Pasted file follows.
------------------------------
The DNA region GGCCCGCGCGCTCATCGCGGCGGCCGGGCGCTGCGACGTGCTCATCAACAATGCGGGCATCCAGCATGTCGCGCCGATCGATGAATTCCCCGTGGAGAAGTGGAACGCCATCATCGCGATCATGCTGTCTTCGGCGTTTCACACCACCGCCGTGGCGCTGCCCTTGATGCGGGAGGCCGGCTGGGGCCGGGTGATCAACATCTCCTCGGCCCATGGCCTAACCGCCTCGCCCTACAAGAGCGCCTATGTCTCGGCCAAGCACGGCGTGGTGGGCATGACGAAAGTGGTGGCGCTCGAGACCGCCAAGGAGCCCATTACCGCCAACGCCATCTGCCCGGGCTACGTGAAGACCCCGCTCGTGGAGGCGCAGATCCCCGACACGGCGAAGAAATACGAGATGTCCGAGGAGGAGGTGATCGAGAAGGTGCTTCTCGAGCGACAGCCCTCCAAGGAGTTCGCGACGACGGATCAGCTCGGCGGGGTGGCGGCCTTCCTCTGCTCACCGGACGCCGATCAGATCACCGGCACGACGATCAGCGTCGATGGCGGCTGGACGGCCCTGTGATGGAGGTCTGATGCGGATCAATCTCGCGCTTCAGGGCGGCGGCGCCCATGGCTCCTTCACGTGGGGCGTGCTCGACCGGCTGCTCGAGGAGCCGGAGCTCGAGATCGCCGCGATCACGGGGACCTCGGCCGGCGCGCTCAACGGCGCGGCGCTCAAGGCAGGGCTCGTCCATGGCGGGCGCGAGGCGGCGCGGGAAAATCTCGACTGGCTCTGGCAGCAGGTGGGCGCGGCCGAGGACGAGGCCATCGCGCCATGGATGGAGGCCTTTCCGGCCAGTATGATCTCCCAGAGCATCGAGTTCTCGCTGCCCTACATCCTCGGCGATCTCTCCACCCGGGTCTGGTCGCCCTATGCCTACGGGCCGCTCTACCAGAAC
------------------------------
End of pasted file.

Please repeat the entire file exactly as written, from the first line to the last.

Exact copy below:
The DNA region GGCCCGCGCGCTCATCGCGGCGGCCGGGCGCTGCGACGTGCTCATCAACAATGCGGGCATCCAGCATGTCGCGCCGATCGATGAATTCCCCGTGGAGAAGTGGAACGCCATCATCGCGATCATGCTGTCTTCGGCGTTTCACACCACCGCCGTGGCGCTGCCCTTGATGCGGGAGGCCGGCTGGGGCCGGGTGATCAACATCTCCTCGGCCCATGGCCTAACCGCCTCGCCCTACAAGAGCGCCTATGTCTCGGCCAAGCACGGCGTGGTGGGCATGACGAAAGTGGTGGCGCTCGAGACCGCCAAGGAGCCCATTACCGCCAACGCCATCTGCCCGGGCTACGTGAAGACCCCGCTCGTGGAGGCGCAGATCCCCGACACGGCGAAGAAATACGAGATGTCCGAGGAGGAGGTGATCGAGAAGGTGCTTCTCGAGCGACAGCCCTCCAAGGAGTTCGCGACGACGGATCAGCTCGGCGGGGTGGCGGCCTTCCTCTGCTCACCGGACGCCGATCAGATCACCGGCACGACGATCAGCGTCGATGGCGGCTGGACGGCCCTGTGATGGAGGTCTGATGCGGATCAATCTCGCGCTTCAGGGCGGCGGCGCCCATGGCTCCTTCACGTGGGGCGTGCTCGACCGGCTGCTCGAGGAGCCGGAGCTCGAGATCGCCGCGATCACGGGGACCTCGGCCGGCGCGCTCAACGGCGCGGCGCTCAAGGCAGGGCTCGTCCATGGCGGGCGCGAGGCGGCGCGGGAAAATCTCGACTGGCTCTGGCAGCAGGTGGGCGCGGCCGAGGACGAGGCCATCGCGCCATGGATGGAGGCCTTTCCGGCCAGTATGATCTCCCAGAGCATCGAGTTCTCGCTGCCCTACATCCTCGGCGATCTCTCCACCCGGGTCTGGTCGCCCTATGCCTACGGGCCGCTCTACCAGAAC